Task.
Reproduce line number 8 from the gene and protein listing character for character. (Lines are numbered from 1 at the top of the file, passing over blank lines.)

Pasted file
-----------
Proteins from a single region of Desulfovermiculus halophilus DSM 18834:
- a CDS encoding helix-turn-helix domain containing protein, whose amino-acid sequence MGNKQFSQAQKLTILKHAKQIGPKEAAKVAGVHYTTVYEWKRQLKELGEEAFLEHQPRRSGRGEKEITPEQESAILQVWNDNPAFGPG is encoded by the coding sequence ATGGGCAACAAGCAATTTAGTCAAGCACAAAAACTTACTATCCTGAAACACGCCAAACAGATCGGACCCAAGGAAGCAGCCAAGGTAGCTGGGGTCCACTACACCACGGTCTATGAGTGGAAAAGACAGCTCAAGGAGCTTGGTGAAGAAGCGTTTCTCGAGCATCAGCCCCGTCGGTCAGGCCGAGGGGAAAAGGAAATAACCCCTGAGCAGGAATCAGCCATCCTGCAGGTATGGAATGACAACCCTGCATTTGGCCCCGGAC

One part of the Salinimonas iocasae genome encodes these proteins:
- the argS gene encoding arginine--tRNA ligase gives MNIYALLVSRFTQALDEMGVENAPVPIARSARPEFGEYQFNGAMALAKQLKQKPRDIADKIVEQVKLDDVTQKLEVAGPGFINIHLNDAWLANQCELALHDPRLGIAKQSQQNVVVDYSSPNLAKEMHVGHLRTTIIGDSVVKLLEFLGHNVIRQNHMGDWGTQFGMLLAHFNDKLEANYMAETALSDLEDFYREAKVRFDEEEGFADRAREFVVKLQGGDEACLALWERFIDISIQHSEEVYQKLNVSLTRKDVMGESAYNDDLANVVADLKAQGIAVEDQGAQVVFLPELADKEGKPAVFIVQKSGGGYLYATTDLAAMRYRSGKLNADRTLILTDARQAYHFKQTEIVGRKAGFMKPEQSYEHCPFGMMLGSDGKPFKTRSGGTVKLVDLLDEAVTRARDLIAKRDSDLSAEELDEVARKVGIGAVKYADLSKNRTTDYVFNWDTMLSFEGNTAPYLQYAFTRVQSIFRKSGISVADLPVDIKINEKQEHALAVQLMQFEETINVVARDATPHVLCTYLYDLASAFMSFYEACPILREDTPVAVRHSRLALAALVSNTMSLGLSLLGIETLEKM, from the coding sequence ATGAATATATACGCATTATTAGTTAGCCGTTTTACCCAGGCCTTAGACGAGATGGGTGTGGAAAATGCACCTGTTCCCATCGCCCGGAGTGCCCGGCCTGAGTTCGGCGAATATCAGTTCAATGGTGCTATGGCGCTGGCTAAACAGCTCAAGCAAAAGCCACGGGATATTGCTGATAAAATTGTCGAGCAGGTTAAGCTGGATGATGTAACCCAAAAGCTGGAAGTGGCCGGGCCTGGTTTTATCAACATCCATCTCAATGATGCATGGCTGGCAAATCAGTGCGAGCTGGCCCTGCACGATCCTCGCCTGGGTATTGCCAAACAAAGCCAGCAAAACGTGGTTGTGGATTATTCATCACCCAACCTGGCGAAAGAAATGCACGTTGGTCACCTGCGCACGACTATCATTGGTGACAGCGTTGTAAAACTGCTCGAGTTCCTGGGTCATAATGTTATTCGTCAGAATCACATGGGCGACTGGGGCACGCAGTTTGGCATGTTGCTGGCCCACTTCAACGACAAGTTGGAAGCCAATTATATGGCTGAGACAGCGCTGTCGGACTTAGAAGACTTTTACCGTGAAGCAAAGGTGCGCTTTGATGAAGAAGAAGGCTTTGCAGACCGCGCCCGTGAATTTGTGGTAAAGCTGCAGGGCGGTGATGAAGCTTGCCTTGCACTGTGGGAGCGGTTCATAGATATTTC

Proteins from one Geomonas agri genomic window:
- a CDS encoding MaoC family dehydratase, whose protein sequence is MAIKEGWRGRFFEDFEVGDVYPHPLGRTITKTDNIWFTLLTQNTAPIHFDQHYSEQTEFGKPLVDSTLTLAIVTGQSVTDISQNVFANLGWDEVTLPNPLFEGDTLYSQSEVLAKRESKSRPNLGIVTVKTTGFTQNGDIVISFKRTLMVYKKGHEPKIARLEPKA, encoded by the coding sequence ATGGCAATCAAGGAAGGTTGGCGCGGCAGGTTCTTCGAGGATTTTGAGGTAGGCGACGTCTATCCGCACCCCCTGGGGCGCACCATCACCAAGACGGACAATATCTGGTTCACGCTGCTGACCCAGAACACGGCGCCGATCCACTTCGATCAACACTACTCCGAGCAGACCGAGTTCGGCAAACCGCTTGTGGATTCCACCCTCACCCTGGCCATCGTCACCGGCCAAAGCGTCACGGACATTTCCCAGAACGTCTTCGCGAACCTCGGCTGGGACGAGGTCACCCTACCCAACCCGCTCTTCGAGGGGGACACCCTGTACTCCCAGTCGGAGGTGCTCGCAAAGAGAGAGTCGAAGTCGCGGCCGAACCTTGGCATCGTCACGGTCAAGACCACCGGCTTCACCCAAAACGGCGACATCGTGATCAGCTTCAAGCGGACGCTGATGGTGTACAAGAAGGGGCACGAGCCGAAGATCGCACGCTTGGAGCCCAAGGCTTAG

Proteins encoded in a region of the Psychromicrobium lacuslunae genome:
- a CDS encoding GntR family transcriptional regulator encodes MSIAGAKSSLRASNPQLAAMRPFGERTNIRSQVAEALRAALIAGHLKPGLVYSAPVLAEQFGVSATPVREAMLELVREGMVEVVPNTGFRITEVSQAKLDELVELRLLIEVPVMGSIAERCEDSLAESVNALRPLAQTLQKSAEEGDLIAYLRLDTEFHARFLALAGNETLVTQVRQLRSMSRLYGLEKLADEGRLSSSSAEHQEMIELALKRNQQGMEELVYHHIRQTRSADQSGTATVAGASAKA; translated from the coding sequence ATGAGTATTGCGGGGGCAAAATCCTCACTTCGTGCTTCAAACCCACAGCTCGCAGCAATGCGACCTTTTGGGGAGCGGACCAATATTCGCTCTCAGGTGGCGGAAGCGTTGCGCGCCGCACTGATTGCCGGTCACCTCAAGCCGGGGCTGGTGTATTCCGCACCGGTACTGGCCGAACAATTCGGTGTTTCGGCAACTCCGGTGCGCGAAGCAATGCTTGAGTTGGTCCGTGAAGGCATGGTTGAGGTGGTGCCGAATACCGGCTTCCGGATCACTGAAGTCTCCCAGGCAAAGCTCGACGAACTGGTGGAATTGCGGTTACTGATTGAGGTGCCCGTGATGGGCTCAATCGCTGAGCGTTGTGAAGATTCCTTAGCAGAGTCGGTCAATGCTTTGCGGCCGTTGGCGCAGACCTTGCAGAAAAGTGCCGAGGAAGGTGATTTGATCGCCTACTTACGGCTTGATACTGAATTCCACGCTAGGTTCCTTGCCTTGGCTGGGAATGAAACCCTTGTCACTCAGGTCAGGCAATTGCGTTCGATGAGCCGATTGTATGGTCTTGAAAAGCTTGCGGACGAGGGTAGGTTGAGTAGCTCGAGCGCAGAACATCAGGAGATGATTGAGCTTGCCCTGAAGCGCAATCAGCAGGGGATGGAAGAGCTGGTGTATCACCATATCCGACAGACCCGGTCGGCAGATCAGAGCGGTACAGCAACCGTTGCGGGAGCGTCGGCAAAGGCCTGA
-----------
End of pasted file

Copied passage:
- a CDS encoding GntR family transcriptional regulator encodes MSIAGAKSSLRASNPQLAAMRPFGERTNIRSQVAEALRAALIAGHLKPGLVYSAPVLAEQFGVSATPVREAMLELVREGMVEVVPNTGFRITEVSQAKLDELVELRLLIEVPVMGSIAERCEDSLAESVNALRPLAQTLQKSAEEGDLIAYLRLDTEFHARFLALAGNETLVTQVRQLRSMSRLYGLEKLADEGRLSSSSAEHQEMIELALKRNQQGMEELVYHHIRQTRSADQSGTATVAGASAKA; translated from the coding sequence ATGAGTATTGCGGGGGCAAAATCCTCACTTCGTGCTTCAAACCCACAGCTCGCAGCAATGCGACCTTTTGGGGAGCGGACCAATATTCGCTCTCAGGTGGCGGAAGCGTTGCGCGCCGCACTGATTGCCGGTCACCTCAAGCCGGGGCTGGTGTATTCCGCACCGGTACTGGCCGAACAATTCGGTGTTTCGGCAACTCCGGTGCGCGAAGCAATGCTTGAGTTGGTCCGTGAAGGCATGGTTGAGGTGGTGCCGAATACCGGCTTCCGGATCACTGAAGTCTCCCAGGCAAAGCTCGACGAACTGGTGGAATTGCGGTTACTGATTGAGGTGCCCGTGATGGGCTCAATCGCTGAGCGTTGTGAAGATTCCTTAGCAGAGTCGGTCAATGCTTTGCGGCCGTTGGCGCAGACCTTGCAGAAAAGTGCCGAGGAAGGTGATTTGATCGCCTACTTACGGCTTGATACTGAATTCCACGCTAGGTTCCTTGCCTTGGCTGGGAATGAAACCCTTGTCACTCAGGTCAGGCAATTGCGTTCGATGAGCCGATTGTATGGTCTTGAAAAGCTTGCGGACGAGGGTAGGTTGAGTAGCTCGAGCGCAGAACATCAGGAGATGATTGAGCTTGCCCTGAAGCGCAATCAGCAGGGGATGGAAGAGCTGGTGTATCACCATATCCGACAGACCCGGTCGGCAGATCAGAGCGGTACAGCAACCGTTGCGGGAGCGTCGGCAAAGGCCTGA